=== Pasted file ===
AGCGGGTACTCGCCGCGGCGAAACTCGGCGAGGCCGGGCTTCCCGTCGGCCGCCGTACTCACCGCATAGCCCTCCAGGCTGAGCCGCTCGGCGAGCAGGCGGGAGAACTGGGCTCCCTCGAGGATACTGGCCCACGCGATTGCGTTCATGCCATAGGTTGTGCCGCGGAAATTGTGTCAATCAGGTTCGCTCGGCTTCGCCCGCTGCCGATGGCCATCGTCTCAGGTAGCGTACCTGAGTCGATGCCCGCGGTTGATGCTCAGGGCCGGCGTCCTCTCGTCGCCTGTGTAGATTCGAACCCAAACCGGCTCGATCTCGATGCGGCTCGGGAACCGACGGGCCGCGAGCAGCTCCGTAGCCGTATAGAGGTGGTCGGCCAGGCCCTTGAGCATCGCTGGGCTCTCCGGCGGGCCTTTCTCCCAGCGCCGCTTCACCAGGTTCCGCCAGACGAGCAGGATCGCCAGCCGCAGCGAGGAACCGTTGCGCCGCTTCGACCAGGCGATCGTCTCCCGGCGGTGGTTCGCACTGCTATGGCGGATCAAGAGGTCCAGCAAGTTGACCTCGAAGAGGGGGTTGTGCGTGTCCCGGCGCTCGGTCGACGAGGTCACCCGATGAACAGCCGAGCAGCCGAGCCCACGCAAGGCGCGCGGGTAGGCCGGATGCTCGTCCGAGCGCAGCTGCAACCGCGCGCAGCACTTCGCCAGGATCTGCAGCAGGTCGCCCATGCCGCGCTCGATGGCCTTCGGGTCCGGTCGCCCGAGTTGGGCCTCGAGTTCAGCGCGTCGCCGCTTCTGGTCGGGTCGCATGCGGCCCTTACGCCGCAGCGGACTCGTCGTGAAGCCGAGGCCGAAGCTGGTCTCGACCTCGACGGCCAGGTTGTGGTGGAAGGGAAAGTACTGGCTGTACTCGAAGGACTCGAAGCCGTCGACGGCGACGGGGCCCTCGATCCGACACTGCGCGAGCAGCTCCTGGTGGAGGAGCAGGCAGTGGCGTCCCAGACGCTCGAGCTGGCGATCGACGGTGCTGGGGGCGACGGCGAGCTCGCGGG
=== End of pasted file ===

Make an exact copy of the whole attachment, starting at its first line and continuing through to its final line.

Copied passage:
AGCGGGTACTCGCCGCGGCGAAACTCGGCGAGGCCGGGCTTCCCGTCGGCCGCCGTACTCACCGCATAGCCCTCCAGGCTGAGCCGCTCGGCGAGCAGGCGGGAGAACTGGGCTCCCTCGAGGATACTGGCCCACGCGATTGCGTTCATGCCATAGGTTGTGCCGCGGAAATTGTGTCAATCAGGTTCGCTCGGCTTCGCCCGCTGCCGATGGCCATCGTCTCAGGTAGCGTACCTGAGTCGATGCCCGCGGTTGATGCTCAGGGCCGGCGTCCTCTCGTCGCCTGTGTAGATTCGAACCCAAACCGGCTCGATCTCGATGCGGCTCGGGAACCGACGGGCCGCGAGCAGCTCCGTAGCCGTATAGAGGTGGTCGGCCAGGCCCTTGAGCATCGCTGGGCTCTCCGGCGGGCCTTTCTCCCAGCGCCGCTTCACCAGGTTCCGCCAGACGAGCAGGATCGCCAGCCGCAGCGAGGAACCGTTGCGCCGCTTCGACCAGGCGATCGTCTCCCGGCGGTGGTTCGCACTGCTATGGCGGATCAAGAGGTCCAGCAAGTTGACCTCGAAGAGGGGGTTGTGCGTGTCCCGGCGCTCGGTCGACGAGGTCACCCGATGAACAGCCGAGCAGCCGAGCCCACGCAAGGCGCGCGGGTAGGCCGGATGCTCGTCCGAGCGCAGCTGCAACCGCGCGCAGCACTTCGCCAGGATCTGCAGCAGGTCGCCCATGCCGCGCTCGATGGCCTTCGGGTCCGGTCGCCCGAGTTGGGCCTCGAGTTCAGCGCGTCGCCGCTTCTGGTCGGGTCGCATGCGGCCCTTACGCCGCAGCGGACTCGTCGTGAAGCCGAGGCCGAAGCTGGTCTCGACCTCGACGGCCAGGTTGTGGTGGAAGGGAAAGTACTGGCTGTACTCGAAGGACTCGAAGCCGTCGACGGCGACGGGGCCCTCGATCCGACACTGCGCGAGCAGCTCCTGGTGGAGGAGCAGGCAGTGGCGTCCCAGACGCTCGAGCTGGCGATCGACGGTGCTGGGGGCGACGGCGAGCTCGCGGG